Can Cool Cook County Stay Hot?

Can Cool Cook County Stay Hot?

Minnesota’s northeastern-most county is having a strong run. Can this cool area stay hot?

“Crazy numbers.”

That’s how Linda Kratt, executive director of Visit Cook County MN, describes lodging taxes collected by nearly all of the county’s hotels and resorts in Minnesota’s far northeastern county.

Kratt, whose visitors bureau draws most of its budget from those receipts, was hoping for a 3 percent year-over-year receipt increase from May through September 2015. Instead, the revenue boost was nearly 9 percent, with Grand Marais particularly strong. The months of June through October are the county’s biggest months for tourists.

About 80 percent of Cook County’s economy is based on tourism—the highest percentage of any county in Minnesota. Cook County also is distinctive in other ways. Its population ranks 82nd of Minnesota’s 87 counties, with a 2010 count of 5,176. At 1,452 square miles, it’s more than 2½ times larger than Hennepin County and nearly 10 times the size of Ramsey County. There’s only one main road in the sparsely populated county.

But Cook County also is one of two key entry points to the Boundary Waters Canoe Area. Its one major road, Highway 61, passes through what many consider some of the most gorgeous scenery in the United States. One of the county’s biggest attractions, Lutsen Mountains, is a top destination for downhill skiing in the Midwest. And starting in the 1990s, the county became a magnet for well-to-do retirees and second-home property owners.

The county’s leaders span the age spectrum, and they appear close-knit and energetic. They’ve chosen to live in a place with deep Nordic winters. They share a vision of economic progress that has helped Cook County rebound from the recession and a sluggish decade that preceded it. The spike in lodging tax numbers is evidence that the vision is becoming reality. At the same time, they acknowledge that big challenges remain.

Luring Twin Cities residents

Cook County Lodging Tax

Over 80 percent of Cook County’s economic activity comes from tourism.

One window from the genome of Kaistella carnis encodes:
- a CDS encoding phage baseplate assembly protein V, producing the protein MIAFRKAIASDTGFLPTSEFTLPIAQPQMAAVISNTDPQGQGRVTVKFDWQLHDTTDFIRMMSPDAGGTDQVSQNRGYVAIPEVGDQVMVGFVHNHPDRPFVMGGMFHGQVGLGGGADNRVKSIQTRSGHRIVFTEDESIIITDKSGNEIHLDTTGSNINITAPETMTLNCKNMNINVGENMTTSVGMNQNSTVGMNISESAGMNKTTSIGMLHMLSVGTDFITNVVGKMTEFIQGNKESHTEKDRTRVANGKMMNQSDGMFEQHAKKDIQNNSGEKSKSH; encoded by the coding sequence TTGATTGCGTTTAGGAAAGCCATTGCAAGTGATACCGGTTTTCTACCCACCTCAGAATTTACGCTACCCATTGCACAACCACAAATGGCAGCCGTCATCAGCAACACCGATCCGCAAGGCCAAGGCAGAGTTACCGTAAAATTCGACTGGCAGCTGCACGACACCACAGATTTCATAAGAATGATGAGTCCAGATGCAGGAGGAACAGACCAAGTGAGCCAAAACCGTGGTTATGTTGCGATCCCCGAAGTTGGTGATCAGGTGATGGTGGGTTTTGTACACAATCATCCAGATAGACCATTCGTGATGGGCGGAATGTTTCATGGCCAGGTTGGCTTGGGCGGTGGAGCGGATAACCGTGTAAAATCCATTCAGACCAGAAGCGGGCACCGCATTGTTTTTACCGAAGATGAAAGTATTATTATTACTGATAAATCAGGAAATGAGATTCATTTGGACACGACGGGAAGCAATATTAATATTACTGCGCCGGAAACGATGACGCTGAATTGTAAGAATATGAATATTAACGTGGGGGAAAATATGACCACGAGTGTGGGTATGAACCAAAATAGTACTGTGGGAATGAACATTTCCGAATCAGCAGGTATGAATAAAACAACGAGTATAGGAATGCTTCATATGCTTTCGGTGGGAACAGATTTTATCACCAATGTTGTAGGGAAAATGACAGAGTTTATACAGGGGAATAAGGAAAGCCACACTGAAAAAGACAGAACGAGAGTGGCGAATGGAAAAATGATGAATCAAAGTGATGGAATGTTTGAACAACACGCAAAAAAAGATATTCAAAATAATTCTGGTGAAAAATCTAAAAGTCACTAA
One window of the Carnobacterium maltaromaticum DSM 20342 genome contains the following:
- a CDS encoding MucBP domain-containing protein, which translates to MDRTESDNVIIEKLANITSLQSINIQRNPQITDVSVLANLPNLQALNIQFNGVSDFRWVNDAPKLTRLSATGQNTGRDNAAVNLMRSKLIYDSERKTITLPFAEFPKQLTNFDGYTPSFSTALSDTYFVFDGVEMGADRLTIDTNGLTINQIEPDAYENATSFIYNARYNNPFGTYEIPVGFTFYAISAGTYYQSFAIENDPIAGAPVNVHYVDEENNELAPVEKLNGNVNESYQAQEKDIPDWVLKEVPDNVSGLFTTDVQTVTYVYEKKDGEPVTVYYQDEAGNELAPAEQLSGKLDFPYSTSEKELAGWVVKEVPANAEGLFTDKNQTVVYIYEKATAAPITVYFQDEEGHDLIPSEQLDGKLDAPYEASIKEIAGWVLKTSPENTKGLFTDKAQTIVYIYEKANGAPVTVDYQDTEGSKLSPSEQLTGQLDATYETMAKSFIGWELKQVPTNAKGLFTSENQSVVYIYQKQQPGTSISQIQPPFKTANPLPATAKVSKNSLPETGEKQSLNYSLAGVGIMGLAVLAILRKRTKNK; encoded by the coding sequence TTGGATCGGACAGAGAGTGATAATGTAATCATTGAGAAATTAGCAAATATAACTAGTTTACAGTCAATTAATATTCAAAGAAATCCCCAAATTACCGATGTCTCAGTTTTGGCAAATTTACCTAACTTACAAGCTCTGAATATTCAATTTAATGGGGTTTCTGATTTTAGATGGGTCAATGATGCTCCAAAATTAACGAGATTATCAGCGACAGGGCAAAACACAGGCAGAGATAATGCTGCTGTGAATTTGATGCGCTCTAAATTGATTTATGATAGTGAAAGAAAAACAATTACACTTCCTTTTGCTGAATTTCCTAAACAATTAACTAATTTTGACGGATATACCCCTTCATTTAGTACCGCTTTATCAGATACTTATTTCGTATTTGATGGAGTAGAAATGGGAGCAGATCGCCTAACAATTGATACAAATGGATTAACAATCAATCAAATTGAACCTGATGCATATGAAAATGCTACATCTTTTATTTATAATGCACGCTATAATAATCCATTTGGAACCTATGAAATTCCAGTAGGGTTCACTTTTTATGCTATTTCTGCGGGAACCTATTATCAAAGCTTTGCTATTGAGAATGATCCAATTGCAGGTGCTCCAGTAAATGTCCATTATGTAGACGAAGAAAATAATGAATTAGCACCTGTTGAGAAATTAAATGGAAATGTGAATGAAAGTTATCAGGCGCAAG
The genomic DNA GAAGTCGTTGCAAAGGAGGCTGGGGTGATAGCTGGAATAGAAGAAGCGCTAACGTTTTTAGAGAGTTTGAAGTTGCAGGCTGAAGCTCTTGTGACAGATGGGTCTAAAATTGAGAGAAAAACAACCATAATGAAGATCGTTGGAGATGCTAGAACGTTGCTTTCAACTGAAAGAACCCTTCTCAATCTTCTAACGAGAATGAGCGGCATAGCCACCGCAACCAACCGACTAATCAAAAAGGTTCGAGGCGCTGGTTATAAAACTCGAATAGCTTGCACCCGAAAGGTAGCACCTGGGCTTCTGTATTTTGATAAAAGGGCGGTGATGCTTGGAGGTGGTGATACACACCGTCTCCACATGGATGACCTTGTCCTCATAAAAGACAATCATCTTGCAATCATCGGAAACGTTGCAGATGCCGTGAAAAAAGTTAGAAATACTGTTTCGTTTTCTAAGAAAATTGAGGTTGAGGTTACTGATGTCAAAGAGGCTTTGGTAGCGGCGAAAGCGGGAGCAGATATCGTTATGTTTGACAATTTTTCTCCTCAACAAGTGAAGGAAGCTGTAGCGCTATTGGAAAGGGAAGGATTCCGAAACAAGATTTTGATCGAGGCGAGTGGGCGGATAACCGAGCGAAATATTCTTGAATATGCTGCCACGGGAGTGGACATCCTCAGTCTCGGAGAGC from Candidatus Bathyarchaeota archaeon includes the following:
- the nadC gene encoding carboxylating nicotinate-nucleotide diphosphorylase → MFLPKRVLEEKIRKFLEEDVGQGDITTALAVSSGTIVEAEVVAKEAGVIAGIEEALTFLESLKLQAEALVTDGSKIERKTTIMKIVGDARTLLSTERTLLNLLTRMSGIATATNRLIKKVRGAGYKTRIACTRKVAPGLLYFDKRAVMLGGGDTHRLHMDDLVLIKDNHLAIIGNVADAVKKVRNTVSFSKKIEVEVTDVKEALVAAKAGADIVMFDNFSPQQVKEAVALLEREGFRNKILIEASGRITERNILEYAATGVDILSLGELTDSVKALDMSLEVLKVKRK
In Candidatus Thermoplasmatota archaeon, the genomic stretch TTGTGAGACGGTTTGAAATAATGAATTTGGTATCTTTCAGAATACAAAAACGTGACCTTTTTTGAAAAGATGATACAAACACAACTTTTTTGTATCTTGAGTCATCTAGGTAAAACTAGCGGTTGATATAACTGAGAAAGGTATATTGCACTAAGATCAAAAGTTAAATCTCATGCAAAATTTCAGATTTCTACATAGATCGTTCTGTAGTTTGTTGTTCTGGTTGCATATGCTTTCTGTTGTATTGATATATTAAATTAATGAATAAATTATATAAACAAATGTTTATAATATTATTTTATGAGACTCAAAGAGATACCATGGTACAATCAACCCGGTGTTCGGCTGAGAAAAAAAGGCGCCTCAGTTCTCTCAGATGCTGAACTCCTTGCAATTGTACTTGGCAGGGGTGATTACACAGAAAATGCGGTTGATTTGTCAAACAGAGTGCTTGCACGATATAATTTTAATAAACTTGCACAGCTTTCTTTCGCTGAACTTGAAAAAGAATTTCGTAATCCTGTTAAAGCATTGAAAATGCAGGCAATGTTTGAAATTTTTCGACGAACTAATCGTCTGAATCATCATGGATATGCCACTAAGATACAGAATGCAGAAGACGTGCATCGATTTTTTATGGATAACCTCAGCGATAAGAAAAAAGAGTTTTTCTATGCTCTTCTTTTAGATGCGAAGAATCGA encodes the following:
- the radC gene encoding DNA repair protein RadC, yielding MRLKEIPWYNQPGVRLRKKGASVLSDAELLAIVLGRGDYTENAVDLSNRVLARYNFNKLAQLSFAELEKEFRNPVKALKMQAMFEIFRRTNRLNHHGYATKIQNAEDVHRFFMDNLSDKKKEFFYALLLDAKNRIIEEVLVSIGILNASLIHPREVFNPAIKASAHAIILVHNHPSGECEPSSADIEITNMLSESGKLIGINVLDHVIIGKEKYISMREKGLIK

Of the county’s $150 million recorded sales in 2014, $33 million was attributed exclusively to lodging.

Visitors pay a 3 percent lodging tax.

But 2015 was a good year for Cook County leaders to build upon. An improved economy contributed to the increase in visitors, as did favorable weather during the summer and fall. Grand Marais also was selected in March as the “Coolest Small Town in America” by Budget Travel magazine.

Cook County had positioned itself to take advantage of those developments. In 2010, the county’s three visitors bureaus joined forces into one central organization. Kratt, a Grand Marais native who’d worked for the Duluth Chamber of Commerce and in various promotional capacities, was lured back to lead the organization in 2013. By bringing together funding from hotels and resorts on the Gunflint Trail, Grand Marais and the Lutsen-Tofte area, Visit Cook County now has a $1.8 million budget to promote the county. The Grand Portage Band of Lake Superior Chippewa’s resort and casino also contributes funding, though it’s not subject to the lodging tax.

Working with Duluth marketing agency Giant Voices and Twin Cities public relations firm Lin PR, Visit Cook County focused its marketing efforts this year on the Twin Cities metro area and Thunder Bay, Ontario. It used radio, television and bus wraps to promote Cook County attractions. In addition, the bureau has helped launch new events, including the Storm Festival that features Lake Superior and Moose Madness.